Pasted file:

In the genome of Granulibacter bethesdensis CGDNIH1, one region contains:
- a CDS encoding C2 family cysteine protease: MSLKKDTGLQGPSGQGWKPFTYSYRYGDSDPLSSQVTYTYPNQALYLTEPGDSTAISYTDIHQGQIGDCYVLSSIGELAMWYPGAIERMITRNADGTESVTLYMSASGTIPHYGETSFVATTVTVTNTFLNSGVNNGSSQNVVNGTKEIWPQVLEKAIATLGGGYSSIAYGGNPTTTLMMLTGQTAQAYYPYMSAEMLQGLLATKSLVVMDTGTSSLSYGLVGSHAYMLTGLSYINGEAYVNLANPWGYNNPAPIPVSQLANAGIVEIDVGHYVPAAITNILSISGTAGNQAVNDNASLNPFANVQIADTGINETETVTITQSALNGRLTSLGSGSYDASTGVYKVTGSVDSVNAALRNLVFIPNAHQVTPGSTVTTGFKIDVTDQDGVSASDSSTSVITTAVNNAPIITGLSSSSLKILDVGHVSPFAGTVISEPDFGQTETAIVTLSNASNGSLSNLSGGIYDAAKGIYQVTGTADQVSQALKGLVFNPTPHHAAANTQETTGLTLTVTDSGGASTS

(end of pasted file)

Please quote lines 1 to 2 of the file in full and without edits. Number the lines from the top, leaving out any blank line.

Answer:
In the genome of Granulibacter bethesdensis CGDNIH1, one region contains:
- a CDS encoding C2 family cysteine protease: MSLKKDTGLQGPSGQGWKPFTYSYRYGDSDPLSSQVTYTYPNQALYLTEPGDSTAISYTDIHQGQIGDCYVLSSIGELAMWYPGAIERMITRNADGTESVTLYMSASGTIPHYGETSFVATTVTVTNTFLNSGVNNGSSQNVVNGTKEIWPQVLEKAIATLGGGYSSIAYGGNPTTTLMMLTGQTAQAYYPYMSAEMLQGLLATKSLVVMDTGTSSLSYGLVGSHAYMLTGLSYINGEAYVNLANPWGYNNPAPIPVSQLANAGIVEIDVGHYVPAAITNILSISGTAGNQAVNDNASLNPFANVQIADTGINETETVTITQSALNGRLTSLGSGSYDASTGVYKVTGSVDSVNAALRNLVFIPNAHQVTPGSTVTTGFKIDVTDQDGVSASDSSTSVITTAVNNAPIITGLSSSSLKILDVGHVSPFAGTVISEPDFGQTETAIVTLSNASNGSLSNLSGGIYDAAKGIYQVTGTADQVSQALKGLVFNPTPHHAAANTQETTGLTLTVTDSGGASTS